Leading the Product; our favourite annual event for hearing Product Managers give away their roadmaps and tactics for success is on again this October. In preparation for the day, we’ve asked keynote speaker; Trent Mankelow, Chief Customer Officer at New Zealand’s most successful startup; TradeMe, for 3 quick product insights:
When do you know you have Product-Market fit?
This is actually a harder question to answer than you might think. I started a company 10 years ago that has had a revenue curve that is very steady, up and to the right. Where was the hockey stick, the exponential growth, the clear indication in the graph when we hit product-market fit? This isn’t a zombie company – it has thousands of customers (including the likes of CNN, Facebook, Tesco, Disney, etc) and millions in revenue. So, maybe it’s actually better to assume that you never have fit. Bezos talks about Amazon perpetually being at ‘Day One’, so maybe you should take that attitude too, and never assume that you’ve found the perfect market or that you’ve created a product that fully satisfies the needs of that market.
When should you hire a Product Manager at your start-up?
Chances are that you have already hired a PM for your start-up – you! Founders often create a company for the express purpose of building a product, and tend to have a good vision and excellent day-to-day product spidey senses.
So, maybe a better question is when to hire a CEO to replace the founder. In my experience, founders don’t always enjoy the more business-y side of start-up life – dealing with boards and funding and people management and all the rest. So one very legitimate approach is for the founder to step back into a CPO or CTO role and hire someone else to run the business.
This isn’t likely to happen until the company has proven that it’s onto something – which usually means post-revenue. Experienced CEOs will care about their reputation and want to know that the company is making stuff that people want to buy. Similarly, in order to get an experienced CEO, you’ll need some cash in the bank, so chances are that the company has had some sort of funding.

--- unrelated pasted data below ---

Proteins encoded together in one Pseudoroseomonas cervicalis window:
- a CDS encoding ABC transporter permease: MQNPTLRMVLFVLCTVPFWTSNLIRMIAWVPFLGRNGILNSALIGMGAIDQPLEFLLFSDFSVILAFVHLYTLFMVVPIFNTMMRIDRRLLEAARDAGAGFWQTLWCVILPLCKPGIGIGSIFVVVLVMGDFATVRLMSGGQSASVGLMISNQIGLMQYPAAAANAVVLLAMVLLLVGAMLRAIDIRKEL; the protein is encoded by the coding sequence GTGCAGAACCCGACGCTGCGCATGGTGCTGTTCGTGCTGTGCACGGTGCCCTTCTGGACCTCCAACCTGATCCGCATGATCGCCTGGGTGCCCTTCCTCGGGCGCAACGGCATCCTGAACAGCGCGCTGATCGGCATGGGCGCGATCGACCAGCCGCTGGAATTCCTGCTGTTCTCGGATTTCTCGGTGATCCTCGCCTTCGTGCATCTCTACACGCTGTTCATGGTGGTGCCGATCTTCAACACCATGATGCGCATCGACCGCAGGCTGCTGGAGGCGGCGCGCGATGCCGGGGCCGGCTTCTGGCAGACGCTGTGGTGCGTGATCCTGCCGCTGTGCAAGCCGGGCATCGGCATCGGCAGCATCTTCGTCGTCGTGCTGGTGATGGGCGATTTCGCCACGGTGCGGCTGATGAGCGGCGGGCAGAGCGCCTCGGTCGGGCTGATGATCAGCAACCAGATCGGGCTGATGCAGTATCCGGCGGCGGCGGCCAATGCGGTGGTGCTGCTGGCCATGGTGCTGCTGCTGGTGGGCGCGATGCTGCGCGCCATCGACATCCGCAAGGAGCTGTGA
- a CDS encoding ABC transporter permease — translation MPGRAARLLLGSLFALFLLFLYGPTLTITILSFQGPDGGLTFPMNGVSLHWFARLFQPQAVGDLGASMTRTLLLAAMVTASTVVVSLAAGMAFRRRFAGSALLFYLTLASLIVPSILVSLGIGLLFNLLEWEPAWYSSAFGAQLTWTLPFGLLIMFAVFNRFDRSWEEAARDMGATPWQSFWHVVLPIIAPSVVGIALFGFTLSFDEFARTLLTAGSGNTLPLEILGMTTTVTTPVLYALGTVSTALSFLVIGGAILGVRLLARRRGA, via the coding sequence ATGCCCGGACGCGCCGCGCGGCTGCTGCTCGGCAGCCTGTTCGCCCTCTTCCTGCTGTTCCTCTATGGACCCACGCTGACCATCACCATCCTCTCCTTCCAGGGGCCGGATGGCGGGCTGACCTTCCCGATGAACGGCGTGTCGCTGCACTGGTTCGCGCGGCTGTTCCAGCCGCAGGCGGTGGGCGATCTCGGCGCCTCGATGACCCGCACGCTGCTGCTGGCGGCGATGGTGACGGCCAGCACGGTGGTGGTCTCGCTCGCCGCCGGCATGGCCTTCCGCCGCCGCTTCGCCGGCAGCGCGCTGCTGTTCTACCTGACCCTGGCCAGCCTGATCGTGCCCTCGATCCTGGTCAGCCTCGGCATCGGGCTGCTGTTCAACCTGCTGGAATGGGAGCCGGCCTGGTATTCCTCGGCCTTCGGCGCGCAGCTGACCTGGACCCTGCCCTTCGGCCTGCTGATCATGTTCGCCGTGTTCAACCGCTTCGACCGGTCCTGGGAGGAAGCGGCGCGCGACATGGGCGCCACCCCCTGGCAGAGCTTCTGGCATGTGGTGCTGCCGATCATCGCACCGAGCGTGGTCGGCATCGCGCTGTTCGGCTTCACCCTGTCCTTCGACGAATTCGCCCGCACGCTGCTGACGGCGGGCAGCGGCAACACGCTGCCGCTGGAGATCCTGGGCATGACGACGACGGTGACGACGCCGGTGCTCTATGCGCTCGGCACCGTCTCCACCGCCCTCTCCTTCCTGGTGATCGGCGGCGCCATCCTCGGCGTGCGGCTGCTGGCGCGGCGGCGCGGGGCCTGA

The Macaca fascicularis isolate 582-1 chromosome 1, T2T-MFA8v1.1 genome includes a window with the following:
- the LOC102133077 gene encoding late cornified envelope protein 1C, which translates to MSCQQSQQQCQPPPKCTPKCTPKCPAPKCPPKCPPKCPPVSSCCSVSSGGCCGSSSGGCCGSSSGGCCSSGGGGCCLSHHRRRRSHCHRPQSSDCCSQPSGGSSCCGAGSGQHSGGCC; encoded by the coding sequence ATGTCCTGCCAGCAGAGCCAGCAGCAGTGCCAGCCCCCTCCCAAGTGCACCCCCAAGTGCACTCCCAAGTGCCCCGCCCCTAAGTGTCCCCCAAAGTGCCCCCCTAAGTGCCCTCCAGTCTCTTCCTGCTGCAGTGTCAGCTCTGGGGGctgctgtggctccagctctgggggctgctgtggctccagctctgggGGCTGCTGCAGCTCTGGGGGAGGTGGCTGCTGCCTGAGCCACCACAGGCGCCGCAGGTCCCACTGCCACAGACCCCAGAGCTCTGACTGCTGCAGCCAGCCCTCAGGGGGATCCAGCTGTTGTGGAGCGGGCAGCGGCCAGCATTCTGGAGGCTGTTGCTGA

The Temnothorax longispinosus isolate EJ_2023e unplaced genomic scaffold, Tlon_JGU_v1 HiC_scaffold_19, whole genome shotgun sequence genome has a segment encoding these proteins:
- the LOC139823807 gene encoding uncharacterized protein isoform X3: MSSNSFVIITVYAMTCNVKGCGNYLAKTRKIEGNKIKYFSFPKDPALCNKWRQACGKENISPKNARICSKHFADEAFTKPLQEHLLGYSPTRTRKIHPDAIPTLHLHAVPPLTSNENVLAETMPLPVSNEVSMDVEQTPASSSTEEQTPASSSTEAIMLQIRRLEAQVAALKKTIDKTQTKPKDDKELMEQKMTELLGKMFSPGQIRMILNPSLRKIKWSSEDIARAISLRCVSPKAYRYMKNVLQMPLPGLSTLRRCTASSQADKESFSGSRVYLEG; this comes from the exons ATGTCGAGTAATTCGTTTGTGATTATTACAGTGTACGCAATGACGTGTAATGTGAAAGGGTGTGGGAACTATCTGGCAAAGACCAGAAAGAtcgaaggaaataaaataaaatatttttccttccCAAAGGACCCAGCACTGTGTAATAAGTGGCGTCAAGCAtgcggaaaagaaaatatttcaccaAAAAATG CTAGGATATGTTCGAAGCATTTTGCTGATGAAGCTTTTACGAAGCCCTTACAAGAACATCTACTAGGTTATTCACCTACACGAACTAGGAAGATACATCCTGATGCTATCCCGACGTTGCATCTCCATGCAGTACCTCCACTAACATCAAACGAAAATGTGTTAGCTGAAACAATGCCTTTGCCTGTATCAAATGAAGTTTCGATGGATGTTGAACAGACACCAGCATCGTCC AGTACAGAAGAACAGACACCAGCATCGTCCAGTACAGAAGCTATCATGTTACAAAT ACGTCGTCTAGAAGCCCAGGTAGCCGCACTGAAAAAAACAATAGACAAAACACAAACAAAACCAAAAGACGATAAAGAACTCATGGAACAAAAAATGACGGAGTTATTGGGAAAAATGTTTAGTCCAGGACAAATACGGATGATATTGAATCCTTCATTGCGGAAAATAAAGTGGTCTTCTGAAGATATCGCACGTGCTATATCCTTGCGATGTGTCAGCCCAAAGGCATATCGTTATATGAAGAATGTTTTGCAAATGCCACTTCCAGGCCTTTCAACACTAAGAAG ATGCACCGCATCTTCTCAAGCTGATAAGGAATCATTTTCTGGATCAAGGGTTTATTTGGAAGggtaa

What skills should I look for in a Product Manager?
A good product manager is a good product manager – the skills you want are the same regardless of whether you are hiring a PM to work in a 20-year-old company or a 20-day-old company. However, in a start-up do need someone who has a bit of hustle, a bit of mongrel and a willingness to be a jack-of-all-trades. You need people in a hurry and who are dissatisfied with the status quo – you don’t always need or want that in an incumbent.
One word of warning though – there is a lot of jargon in our industry, so test potential product managers if they start talking ‘lean’ and ‘jobs-to-be-done’ and ‘MVP’. “Have you ever read Lean Start-up? Can you explain what an MVP is? When might you not go for an MVP-style approach?”
Trent Mankelow is the Chief Customer Officer at Trade Me, New Zealand’s leading online marketplace and classified business, used by over 750K Kiwis a day. For the last two-and-a-half years, Trent was Trade Me’s Chief Product Officer, responsible for the product management practice used by 22 PMs across the business.
Hear Trent and more legendary product minds from fitbit, 99Designs, Bupa and more sharing learnings fit for startups and product people alike at Leading The Product, held in Melbourne and Sydney this October. Organised by Brainmates and SEEK, Leading the Product is a single-day, single-track conference with a focus on product management, thought-leadership, emerging trends, personal development and networking.
Friends of BlueChilli access $50 off the ticket price; deets here. Get in quick, as word on the street is it’s close to selling out. See you all there!